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Smart Trade: Cisco Is Helping Revolutionize Legacy Trade Practices Around the World

Trade (also known as “commerce,” “financial transaction,” and “barter,” among other terms) involves the transfer of ownership for goods and services from one person or entity to another by receiving something in exchange from the buyer. A network that allows trade is called a market.

Trade originated with the start of communication in prehistoric times. Trading was the main facility of prehistoric people, who bartered goods and services long before the introduction of modern-day currency. Peter Watson traces the history of long-distance commerce to 150,000 years ago (source: The Mediterranean in History, David Abulafia, Getty Publications, 2011).

Practices in modern cross-boundary/country trade have remained relatively static for the past 150 years. The only widespread implementation of technology to facilitate trade has been the advent of phone, fax, and (since 2002) EDI – Electronic Data Interchange (source: “Integration of Electronic Data Interchange (EDI): A Review,” Gengeswari, K. and Abu Bakar Abdul Hamid). More recently, widespread use of email has augmented phone- and fax-based communications.

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Technology Innovation: Disrupt—or Be Disrupted

An explosion of new technologies is creating new winners and losers in nearly every industry. You only have to look at the changing fortunes of Apple and Hewlett-Packard in the personal computer/tablet arena over the last decade to see how innovation can propel one company into superstar status, while another becomes irrelevant in the same market space.

So how can companies gain and hold an edge in technology innovation? In an engagement with a major global manufacturer, Cisco IBSG identified three key factors in the product innovation process that companies must clearly understand and be able to orchestrate:

  • Technology Strategy: Develop a technology strategy based on internal and external scans of rapidly emerging capabilities. These should include an assessment of each technology’s ability to disrupt, its stage of incubation, differentiating factors, competitive alternatives, and identification of platform choices. Developing a business and technology architecture for how the technology fits into your company’s platform portfolio is a critical step in this analysis.
  • Ecosystem Management: Arrange and manage ecosystem partners by assessing the need for technologies to perform certain functions that extend beyond your own internal capabilities, such as the ability to connect to a broader environment. You will need to understand existing and future profit pools to validate partner choices. For example, providing “smart services,” such as analytics, can extend a product’s useful life and be the source of long-term profitability, for both you and the ecosystem partners that deliver them.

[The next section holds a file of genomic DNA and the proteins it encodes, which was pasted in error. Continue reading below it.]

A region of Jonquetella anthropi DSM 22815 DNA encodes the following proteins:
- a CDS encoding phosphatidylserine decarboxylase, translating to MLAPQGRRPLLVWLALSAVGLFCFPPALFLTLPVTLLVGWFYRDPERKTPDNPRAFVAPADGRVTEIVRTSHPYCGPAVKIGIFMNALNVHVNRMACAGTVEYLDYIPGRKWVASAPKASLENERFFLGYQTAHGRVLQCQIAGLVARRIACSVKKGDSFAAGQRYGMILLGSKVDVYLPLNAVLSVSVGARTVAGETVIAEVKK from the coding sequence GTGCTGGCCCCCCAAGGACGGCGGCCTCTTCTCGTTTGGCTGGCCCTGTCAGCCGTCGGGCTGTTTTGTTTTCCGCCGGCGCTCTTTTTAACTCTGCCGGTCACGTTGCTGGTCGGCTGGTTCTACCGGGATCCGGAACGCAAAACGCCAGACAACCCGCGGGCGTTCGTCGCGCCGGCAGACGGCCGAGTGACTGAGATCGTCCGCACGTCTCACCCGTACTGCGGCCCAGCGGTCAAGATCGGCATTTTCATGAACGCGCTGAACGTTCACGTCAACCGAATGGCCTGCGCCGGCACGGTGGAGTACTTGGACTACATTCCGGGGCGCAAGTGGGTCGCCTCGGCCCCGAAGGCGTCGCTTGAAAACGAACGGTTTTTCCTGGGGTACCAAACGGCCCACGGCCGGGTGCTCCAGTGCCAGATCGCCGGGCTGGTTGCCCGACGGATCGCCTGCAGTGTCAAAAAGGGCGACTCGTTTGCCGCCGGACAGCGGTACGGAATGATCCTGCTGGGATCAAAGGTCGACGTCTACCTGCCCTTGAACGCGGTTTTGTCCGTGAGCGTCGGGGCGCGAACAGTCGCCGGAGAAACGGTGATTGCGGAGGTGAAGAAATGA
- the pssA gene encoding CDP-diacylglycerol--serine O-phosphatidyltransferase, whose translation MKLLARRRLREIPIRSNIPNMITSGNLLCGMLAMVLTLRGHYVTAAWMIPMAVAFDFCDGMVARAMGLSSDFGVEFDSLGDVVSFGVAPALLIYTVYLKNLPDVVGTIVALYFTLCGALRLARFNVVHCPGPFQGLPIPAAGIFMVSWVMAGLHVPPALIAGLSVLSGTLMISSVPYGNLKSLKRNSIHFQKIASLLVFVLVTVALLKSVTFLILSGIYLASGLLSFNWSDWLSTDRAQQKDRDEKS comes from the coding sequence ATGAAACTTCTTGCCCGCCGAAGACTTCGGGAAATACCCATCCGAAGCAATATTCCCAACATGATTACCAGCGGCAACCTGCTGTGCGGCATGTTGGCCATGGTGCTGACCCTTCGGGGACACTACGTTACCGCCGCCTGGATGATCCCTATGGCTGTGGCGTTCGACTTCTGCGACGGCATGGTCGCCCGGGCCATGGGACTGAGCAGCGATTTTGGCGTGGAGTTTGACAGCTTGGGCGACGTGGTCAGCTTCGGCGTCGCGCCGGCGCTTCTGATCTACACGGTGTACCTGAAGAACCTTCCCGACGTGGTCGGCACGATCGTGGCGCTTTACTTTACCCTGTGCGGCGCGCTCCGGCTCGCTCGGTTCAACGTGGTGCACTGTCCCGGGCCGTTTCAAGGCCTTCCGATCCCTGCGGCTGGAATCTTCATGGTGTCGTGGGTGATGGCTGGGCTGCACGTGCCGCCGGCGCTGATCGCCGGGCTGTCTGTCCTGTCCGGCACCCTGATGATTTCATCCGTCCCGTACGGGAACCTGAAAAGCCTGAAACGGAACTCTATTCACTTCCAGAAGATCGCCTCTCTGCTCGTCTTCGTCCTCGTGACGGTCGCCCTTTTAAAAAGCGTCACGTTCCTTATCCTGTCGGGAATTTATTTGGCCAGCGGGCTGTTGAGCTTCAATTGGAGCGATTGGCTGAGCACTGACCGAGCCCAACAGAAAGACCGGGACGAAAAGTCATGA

• Market Interactions: Prepare and execute detailed plans for managing market interactions, from initial introduction through full-scale market management. This includes an ongoing analysis of customer reactions, portfolio management, media communications, and potential competitors.

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Cloud-Enabled Enhancements Can Fuel Adoption of Connected Life Services

These days, many people take it for granted that they can stay informed, connected, and entertained anytime and anywhere.

But as with any change, these new capabilities and new expectations bring new challenges.  With more devices, ubiquitous internet access, and content digitized at their finger tips, consumers now face new struggles-- from managing content libraries fragmented across devices to worrying that they’re paying again and again for the same song or movie in order to access it when and where they want.

As Connected Life continues to evolve, the advancing front is being driven by the cloud.  The cloud provides answers to the new challenges consumers face living their Connected Lives. Read More »

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Cultural Considerations of Facebook

“The one thing all the popular Japanese social media platforms have in common is anonymity,”

Facebook has more than 500 million active users and is the most popular social media channel in the world. But accordingly to an online article from The Next Web, Japan is one of Facebook’s lowest performing markets. Out of an online population of almost 100 million, there are just 2 million registered Facebook users which represents a penetration of just 2%. Read More »

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